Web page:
Subsequently, we’ve learned that some older slow cookers appear to have compromised thermostats and thus, longer cook times. Don’t worry: unless your slow cooker is truly geriatric—or simply broken—it will, in our experience, produce success in the end. Watch for that subtle little simmer.
Lime is caustic and should not come into prolonged contact with your skin. If you touch culinary lime in dry or liquid form, rinse the area with cold water. Rinse utensils and pots and clean the sink and counters where culinary lime has been present.
In its earliest Native American form, culinary lime (aka culinary lye and potash) was a mixture of water and wood ash in which corn was cooked to remove the clear outer cellophane-like coating of each corn kernel (that coating is called pericarp, and you’ll recognize it as the stuff that gets stuck between your teeth when you eat popcorn). Simply put, wood ash and water mixed together form potassium hydroxide, a naturally caustic chemical that makes hard proteins in the corn pericarp soluble—it literally eats the pericarp away. Today, more often than not, taking the place of the water-and-ash brew is culinary lime, a white powder purified from natural calcium deposits, that is stirred into water to make limewater.
Dried corn simmered in limewater is called “hominy” (a North American colonial frontier term) or posole or nixtamal (both Central or Native American words); the last also names the cooking process. Native Americans favored nixtamal preparation because it allowed—and still allows—dried corn to cook quickly and promoted, in their view, its digestibility and nutrition. Modern nutritional assessment of the nixtamal process confirms Native American instincts: nixtamalization makes niacin and other micronutrients in corn accessible in ways that simmering dried corn in plain water does not. Nixtamal corn is America’s first nutraceutical, and it tastes damn good.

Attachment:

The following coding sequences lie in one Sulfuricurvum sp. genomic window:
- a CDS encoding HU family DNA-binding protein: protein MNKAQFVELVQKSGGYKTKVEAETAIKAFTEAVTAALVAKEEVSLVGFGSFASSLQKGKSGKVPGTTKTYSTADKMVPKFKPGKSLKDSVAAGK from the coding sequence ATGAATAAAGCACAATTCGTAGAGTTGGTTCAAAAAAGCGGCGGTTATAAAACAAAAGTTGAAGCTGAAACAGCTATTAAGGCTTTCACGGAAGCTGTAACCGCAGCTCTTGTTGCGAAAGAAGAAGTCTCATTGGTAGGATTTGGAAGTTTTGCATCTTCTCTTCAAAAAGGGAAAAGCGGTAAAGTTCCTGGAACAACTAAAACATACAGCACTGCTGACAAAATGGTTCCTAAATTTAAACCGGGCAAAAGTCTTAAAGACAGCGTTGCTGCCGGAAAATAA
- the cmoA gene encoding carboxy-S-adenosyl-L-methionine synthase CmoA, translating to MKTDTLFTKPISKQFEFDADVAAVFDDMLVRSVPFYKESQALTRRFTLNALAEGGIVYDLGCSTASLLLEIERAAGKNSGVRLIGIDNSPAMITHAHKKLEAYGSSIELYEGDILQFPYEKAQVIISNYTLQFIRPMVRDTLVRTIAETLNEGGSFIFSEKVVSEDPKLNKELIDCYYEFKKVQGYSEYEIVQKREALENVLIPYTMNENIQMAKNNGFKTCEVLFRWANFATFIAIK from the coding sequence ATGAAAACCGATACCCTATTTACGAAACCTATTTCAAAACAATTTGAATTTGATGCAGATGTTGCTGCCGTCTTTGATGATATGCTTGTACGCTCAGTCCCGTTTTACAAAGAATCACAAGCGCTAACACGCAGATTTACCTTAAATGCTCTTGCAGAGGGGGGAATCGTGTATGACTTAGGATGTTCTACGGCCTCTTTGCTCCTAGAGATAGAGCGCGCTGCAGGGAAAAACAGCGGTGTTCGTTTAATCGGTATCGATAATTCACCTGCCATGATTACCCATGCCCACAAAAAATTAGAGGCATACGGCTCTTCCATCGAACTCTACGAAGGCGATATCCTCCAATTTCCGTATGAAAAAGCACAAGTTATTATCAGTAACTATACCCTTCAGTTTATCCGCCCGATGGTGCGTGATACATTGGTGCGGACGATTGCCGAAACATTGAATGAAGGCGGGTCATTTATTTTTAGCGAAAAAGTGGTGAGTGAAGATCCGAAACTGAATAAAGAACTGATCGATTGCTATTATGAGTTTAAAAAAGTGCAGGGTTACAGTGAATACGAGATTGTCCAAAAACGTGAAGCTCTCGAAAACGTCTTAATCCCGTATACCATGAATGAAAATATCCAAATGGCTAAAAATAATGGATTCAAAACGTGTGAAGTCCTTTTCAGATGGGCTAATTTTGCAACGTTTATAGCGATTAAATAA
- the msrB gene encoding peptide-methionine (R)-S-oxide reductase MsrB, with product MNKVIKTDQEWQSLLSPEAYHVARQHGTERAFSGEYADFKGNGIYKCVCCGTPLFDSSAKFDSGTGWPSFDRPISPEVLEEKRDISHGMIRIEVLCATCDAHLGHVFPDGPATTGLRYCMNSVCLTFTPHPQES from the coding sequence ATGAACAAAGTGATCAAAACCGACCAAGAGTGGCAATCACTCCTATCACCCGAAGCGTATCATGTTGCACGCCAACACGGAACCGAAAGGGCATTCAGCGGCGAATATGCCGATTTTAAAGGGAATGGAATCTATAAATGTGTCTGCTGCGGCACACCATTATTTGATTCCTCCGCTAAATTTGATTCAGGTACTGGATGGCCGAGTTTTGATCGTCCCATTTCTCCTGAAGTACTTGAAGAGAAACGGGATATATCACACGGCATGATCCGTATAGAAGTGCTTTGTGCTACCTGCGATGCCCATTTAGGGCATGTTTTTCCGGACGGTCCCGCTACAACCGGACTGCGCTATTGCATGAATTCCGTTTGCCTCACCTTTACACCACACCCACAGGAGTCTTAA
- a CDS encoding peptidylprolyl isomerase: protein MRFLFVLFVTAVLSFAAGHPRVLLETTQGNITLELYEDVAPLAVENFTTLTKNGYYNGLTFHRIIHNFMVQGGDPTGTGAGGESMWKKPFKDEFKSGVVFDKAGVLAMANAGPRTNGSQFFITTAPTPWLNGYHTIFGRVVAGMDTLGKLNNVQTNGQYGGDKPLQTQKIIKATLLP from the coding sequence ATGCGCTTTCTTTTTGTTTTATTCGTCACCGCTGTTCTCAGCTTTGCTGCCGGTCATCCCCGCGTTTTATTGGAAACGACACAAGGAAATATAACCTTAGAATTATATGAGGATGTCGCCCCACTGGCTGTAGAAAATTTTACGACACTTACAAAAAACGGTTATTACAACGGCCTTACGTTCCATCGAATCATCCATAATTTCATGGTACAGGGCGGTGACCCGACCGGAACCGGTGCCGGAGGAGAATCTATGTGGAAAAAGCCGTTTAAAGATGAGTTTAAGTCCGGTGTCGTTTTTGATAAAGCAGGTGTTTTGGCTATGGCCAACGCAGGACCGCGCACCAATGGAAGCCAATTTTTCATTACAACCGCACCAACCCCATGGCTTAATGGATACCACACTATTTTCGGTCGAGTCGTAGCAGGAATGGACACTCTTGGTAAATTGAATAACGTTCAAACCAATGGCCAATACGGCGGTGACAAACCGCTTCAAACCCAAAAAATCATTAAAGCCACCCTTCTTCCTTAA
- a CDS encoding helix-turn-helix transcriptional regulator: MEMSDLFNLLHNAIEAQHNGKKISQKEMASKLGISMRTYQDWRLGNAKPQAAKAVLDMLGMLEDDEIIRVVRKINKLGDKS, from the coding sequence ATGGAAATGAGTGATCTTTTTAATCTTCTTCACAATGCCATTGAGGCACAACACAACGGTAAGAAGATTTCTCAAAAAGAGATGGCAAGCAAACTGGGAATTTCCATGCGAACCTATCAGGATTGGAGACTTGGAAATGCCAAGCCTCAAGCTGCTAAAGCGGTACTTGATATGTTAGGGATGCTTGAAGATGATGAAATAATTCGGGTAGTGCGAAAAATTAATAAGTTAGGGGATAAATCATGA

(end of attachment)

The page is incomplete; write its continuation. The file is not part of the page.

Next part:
In the American South, hominy preparation during the Great Depression came to be known as “bucket lye hominy” for the farm bucket used to prepare it: wood-fire ash was collected in a bucket, the bucket filled with rainwater, and the mixture steeped like tea. Today, a handful of talented and dedicated restaurant chefs employ similar old-time techniques, taking ash leftover from hardwood grill fires to make limewater, which they then use to make hominy and masa. The rest of us, though, use culinary lime, whose demand is preserved by stalwart home canning cooks—e.g., Southern cooks who traditionally use it to keep their pickles crisp and green. Some supermarkets still carry culinary lime—at Walmart, for instance, it is available under its Latin American name, cal. If you prefer to have culinary lime appear on your doorstep, Anson Mills offers it as well.